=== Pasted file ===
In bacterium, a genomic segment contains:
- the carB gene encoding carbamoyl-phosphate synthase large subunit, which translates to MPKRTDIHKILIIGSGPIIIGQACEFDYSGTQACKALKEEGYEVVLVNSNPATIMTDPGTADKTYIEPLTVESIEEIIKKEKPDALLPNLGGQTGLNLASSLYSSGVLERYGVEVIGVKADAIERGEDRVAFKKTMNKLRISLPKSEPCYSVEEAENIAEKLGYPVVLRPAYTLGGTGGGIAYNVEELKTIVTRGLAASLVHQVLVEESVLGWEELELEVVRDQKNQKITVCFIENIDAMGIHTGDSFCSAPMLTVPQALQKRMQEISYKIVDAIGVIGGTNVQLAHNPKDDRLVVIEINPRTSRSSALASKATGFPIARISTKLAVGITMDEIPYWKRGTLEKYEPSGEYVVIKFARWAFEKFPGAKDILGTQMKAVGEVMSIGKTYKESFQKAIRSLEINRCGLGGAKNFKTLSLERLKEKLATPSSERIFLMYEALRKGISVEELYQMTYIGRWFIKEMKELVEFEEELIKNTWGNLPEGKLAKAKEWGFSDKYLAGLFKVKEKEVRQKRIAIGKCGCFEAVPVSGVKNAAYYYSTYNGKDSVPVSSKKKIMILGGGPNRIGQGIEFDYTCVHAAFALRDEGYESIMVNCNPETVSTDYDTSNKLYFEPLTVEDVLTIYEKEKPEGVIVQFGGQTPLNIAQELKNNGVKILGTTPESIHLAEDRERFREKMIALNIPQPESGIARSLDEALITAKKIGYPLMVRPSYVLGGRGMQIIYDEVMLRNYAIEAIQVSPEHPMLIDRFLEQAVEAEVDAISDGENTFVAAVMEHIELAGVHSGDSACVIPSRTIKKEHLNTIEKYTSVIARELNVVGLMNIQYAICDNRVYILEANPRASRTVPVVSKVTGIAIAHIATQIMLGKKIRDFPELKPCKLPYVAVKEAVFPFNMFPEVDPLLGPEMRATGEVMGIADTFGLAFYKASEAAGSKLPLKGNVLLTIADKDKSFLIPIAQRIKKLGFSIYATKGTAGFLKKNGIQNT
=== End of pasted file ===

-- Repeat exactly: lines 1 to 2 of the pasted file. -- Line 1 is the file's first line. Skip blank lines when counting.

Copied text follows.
In bacterium, a genomic segment contains:
- the carB gene encoding carbamoyl-phosphate synthase large subunit, which translates to MPKRTDIHKILIIGSGPIIIGQACEFDYSGTQACKALKEEGYEVVLVNSNPATIMTDPGTADKTYIEPLTVESIEEIIKKEKPDALLPNLGGQTGLNLASSLYSSGVLERYGVEVIGVKADAIERGEDRVAFKKTMNKLRISLPKSEPCYSVEEAENIAEKLGYPVVLRPAYTLGGTGGGIAYNVEELKTIVTRGLAASLVHQVLVEESVLGWEELELEVVRDQKNQKITVCFIENIDAMGIHTGDSFCSAPMLTVPQALQKRMQEISYKIVDAIGVIGGTNVQLAHNPKDDRLVVIEINPRTSRSSALASKATGFPIARISTKLAVGITMDEIPYWKRGTLEKYEPSGEYVVIKFARWAFEKFPGAKDILGTQMKAVGEVMSIGKTYKESFQKAIRSLEINRCGLGGAKNFKTLSLERLKEKLATPSSERIFLMYEALRKGISVEELYQMTYIGRWFIKEMKELVEFEEELIKNTWGNLPEGKLAKAKEWGFSDKYLAGLFKVKEKEVRQKRIAIGKCGCFEAVPVSGVKNAAYYYSTYNGKDSVPVSSKKKIMILGGGPNRIGQGIEFDYTCVHAAFALRDEGYESIMVNCNPETVSTDYDTSNKLYFEPLTVEDVLTIYEKEKPEGVIVQFGGQTPLNIAQELKNNGVKILGTTPESIHLAEDRERFREKMIALNIPQPESGIARSLDEALITAKKIGYPLMVRPSYVLGGRGMQIIYDEVMLRNYAIEAIQVSPEHPMLIDRFLEQAVEAEVDAISDGENTFVAAVMEHIELAGVHSGDSACVIPSRTIKKEHLNTIEKYTSVIARELNVVGLMNIQYAICDNRVYILEANPRASRTVPVVSKVTGIAIAHIATQIMLGKKIRDFPELKPCKLPYVAVKEAVFPFNMFPEVDPLLGPEMRATGEVMGIADTFGLAFYKASEAAGSKLPLKGNVLLTIADKDKSFLIPIAQRIKKLGFSIYATKGTAGFLKKNGIQNT